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Class of '59 (American Journey Book 4) by John A. Heldt

Class of '59, American Journey, John A. Heldt, book review, On My Kindle Book Reviews

Source: I received a free e-copy in exchange for an honest review.
Genre: Fiction, Historical Fiction, Romance, Time Travel
Format: eBook
Publication Date: September 1, 2016

Back Cover

When Mary Beth McIntire settles into a vacation house on June 2, 2017, she anticipates a quiet morning with coffee. Then she hears a noise, peers out a window, and spots a man in 1950s attire standing in the backyard. She panics when the trespasser sees her and enters the house though a door to the basement. She questions her sanity when she cannot find him.

In the same house on March 21, 1959, Mark Ryan finds a letter. Written by the mansion’s original owner in 1900, the letter describes a basement chamber, mysterious crystals, and a formula for time travel. Driven by curiosity, Mark tests the formula twice. On his second trip to 2017, he encounters a beautiful stranger. He meets the woman in the window.

Within hours, Mary Beth and Mark share their secret with her sister and his brother and begin a journey that takes them from the present day to the age of sock hops, drive-ins, and jukeboxes. In CLASS OF ’59, the fourth book in the American Journey series, four young adults find love, danger, and adventure as they navigate the corridors of time and experience Southern California in its storied prime.


Mary Beth McIntyre and Mark Ryan are in the same house but in different times. As Mary Beth prepares for another dismal day of vacation in 2017, Mark discovers a letter written by the mansion's owner provides instructions on how to travel through time. Having nothing better to do with his time, Mark decides to travel from his time, 1959, to the future.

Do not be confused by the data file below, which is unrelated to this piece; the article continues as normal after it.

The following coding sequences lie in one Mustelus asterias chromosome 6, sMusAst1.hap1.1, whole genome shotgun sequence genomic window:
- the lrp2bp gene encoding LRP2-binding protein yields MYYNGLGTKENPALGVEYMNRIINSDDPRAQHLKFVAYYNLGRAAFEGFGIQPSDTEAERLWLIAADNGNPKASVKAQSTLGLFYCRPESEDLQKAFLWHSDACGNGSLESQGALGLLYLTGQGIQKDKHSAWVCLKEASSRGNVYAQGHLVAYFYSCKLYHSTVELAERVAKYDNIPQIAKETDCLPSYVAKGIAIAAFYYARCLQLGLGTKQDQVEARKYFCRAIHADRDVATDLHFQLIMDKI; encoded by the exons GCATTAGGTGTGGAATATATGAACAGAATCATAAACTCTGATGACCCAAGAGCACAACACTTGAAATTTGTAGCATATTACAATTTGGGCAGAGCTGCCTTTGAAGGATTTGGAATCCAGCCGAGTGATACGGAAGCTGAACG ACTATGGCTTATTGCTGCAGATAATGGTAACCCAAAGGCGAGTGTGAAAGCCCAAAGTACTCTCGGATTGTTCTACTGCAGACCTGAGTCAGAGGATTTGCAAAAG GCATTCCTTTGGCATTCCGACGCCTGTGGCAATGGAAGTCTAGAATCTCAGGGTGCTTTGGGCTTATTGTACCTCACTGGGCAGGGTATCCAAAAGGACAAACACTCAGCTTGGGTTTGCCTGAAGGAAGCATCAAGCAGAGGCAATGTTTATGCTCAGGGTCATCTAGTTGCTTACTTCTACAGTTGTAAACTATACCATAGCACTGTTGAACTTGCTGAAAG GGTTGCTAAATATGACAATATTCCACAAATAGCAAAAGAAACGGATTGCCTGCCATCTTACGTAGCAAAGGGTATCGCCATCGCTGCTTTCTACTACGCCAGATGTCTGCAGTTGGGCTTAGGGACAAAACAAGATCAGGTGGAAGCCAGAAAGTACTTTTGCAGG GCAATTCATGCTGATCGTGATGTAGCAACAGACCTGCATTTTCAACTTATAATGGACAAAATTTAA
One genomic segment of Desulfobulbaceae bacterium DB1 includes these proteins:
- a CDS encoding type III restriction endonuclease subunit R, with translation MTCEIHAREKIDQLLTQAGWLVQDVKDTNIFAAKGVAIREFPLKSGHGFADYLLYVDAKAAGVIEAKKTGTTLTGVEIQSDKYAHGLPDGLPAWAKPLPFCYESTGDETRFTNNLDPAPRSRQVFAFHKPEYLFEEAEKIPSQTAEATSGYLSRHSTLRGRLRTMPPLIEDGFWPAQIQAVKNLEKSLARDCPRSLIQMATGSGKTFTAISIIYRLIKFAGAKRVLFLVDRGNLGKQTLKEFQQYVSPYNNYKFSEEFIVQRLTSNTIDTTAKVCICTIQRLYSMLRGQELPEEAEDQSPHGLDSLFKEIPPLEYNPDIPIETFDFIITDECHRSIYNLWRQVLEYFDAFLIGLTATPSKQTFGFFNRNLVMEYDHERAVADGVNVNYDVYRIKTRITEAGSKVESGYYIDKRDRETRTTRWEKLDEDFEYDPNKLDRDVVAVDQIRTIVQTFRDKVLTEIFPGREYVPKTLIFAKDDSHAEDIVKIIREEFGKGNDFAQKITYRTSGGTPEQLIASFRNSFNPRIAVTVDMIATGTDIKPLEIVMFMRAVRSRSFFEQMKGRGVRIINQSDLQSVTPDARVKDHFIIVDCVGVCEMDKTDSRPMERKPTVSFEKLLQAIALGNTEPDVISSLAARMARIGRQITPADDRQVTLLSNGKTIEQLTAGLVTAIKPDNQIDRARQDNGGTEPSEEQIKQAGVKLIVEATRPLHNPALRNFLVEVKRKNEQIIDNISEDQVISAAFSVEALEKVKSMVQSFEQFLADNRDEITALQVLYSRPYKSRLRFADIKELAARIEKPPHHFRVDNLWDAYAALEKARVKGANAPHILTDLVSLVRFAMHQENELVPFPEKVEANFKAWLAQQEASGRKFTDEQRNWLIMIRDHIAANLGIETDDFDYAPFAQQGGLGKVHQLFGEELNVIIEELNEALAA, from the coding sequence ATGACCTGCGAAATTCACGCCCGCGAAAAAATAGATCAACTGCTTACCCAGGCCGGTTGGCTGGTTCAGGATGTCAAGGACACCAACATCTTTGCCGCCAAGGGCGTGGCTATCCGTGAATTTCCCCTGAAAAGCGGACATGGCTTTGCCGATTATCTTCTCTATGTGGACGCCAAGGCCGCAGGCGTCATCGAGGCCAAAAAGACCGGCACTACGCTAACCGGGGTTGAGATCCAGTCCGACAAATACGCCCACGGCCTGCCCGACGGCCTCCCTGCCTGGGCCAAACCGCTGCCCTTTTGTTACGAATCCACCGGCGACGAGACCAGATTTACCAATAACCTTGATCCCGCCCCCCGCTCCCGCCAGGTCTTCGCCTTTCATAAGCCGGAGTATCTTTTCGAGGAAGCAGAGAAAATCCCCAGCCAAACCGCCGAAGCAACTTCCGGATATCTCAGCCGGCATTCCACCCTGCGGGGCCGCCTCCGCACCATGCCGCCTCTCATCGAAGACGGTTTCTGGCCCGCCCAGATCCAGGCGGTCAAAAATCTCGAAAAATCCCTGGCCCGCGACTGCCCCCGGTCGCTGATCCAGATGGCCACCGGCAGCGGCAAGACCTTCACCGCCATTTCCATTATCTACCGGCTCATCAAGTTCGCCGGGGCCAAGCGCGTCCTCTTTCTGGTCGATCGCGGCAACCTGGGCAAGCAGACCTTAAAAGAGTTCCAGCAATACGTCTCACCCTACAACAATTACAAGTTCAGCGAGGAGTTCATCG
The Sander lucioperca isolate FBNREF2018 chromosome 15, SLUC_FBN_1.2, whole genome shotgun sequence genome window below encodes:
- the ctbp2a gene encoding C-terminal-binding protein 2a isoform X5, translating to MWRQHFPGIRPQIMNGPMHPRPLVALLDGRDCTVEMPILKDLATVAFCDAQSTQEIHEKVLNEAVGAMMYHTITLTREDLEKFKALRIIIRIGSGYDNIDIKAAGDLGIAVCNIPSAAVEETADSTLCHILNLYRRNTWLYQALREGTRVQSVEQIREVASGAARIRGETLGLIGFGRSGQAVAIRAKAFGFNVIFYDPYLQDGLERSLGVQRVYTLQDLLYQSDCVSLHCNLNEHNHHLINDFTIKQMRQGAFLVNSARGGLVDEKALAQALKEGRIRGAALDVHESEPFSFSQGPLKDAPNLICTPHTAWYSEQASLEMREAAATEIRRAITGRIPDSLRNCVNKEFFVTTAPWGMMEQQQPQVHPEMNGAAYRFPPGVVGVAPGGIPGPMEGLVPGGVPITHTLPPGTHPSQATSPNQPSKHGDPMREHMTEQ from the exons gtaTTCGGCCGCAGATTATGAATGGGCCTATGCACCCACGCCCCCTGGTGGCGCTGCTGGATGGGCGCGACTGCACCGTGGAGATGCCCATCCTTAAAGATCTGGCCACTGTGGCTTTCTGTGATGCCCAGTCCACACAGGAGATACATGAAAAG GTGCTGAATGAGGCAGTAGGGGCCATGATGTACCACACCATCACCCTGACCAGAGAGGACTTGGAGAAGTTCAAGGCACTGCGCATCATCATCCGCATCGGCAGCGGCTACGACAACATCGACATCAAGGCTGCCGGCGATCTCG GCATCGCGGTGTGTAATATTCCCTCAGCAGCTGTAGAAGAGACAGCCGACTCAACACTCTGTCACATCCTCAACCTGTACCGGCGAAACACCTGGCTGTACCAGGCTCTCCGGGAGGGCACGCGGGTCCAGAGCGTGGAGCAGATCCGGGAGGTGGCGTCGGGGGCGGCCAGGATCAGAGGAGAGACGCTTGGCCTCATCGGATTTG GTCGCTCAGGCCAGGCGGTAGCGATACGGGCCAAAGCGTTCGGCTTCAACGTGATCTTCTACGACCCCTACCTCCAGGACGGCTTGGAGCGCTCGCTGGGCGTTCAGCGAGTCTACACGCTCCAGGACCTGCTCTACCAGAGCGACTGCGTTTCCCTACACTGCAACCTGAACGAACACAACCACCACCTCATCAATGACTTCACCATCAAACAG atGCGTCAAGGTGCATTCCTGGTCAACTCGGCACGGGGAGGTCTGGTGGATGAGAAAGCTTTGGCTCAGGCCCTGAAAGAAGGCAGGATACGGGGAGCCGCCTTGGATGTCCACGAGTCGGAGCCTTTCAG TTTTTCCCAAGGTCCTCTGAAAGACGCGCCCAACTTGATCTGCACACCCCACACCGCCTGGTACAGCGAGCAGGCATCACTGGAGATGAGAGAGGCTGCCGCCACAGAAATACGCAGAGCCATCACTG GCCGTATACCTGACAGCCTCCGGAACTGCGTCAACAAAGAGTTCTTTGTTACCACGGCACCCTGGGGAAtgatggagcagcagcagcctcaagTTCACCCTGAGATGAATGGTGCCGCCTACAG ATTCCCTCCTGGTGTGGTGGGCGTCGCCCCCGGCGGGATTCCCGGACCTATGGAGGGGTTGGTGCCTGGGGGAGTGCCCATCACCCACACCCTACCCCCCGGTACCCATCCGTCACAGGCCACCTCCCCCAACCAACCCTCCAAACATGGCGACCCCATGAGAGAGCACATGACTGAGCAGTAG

After a brief, experimental jaunt into the future, Mark decides to make a second trip and spend more time in 2017. This second trip is not as uneventful as the first; he is caught by Mary Beth who is waiting for him when he returns to the house to return to his time. The two decide to let Mary Beth's sister and Mark's brother in on the secret, and the sisters decide to kick their vacation into high gear by visiting the 1950's.

This was a really fun read! The sisters have quite an adventure in 1959 since Mary Beth's sister, a recent high school graduate, decides that she wants to experience the 50's as a high school senior; complete with poodle skirts, dances, drive-in theaters, and makeout sessions!

Heldt did a great job with all of the characters; they are developed and credible. The colloquialisms used in the dialogue actually match the setting and the issues that the sisters struggled with seemed appropriate for the time. Heldt gives readers enough details about the setting to transport the readers back to 1959 while maintaining a decent pace to keep readers from becoming bored. I particularly liked the run-in that the characters had with the mob; it seemed appropriate to the time period and it added some tension and adventure to what might have been a saccharine plot.

I do not know if this is my favorite book in the series; however, I really enjoyed reading it. Heldt has deviated from his typical history-packed and serious style, and we get to see his lighter side.

If you enjoy time travel romances that are playful and sweet with some adventure, I think that you will enjoy Class of '59!

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About John A. Heldt

John A. Heldt, author, Class of '59, American Journey, On My Kindle Book Reviews.
John A. Heldt, author. Photo courtesy of Goodreads.
John A. Heldt is the author of the critically acclaimed Northwest Passage and American Journey series. The former reference librarian and award-winning sportswriter has loved getting subjects and verbs to agree since writing book reports on baseball heroes in grade school. A graduate of the University of Oregon and the University of Iowa, Heldt is an avid fisherman, sports fan, home brewer, and reader of thrillers and historical fiction. When not sending contemporary characters to the not-so-distant past, he weighs in on literature and life at

Have you read any of the books in his American Journey Series? What did you think? Let me know in the comments.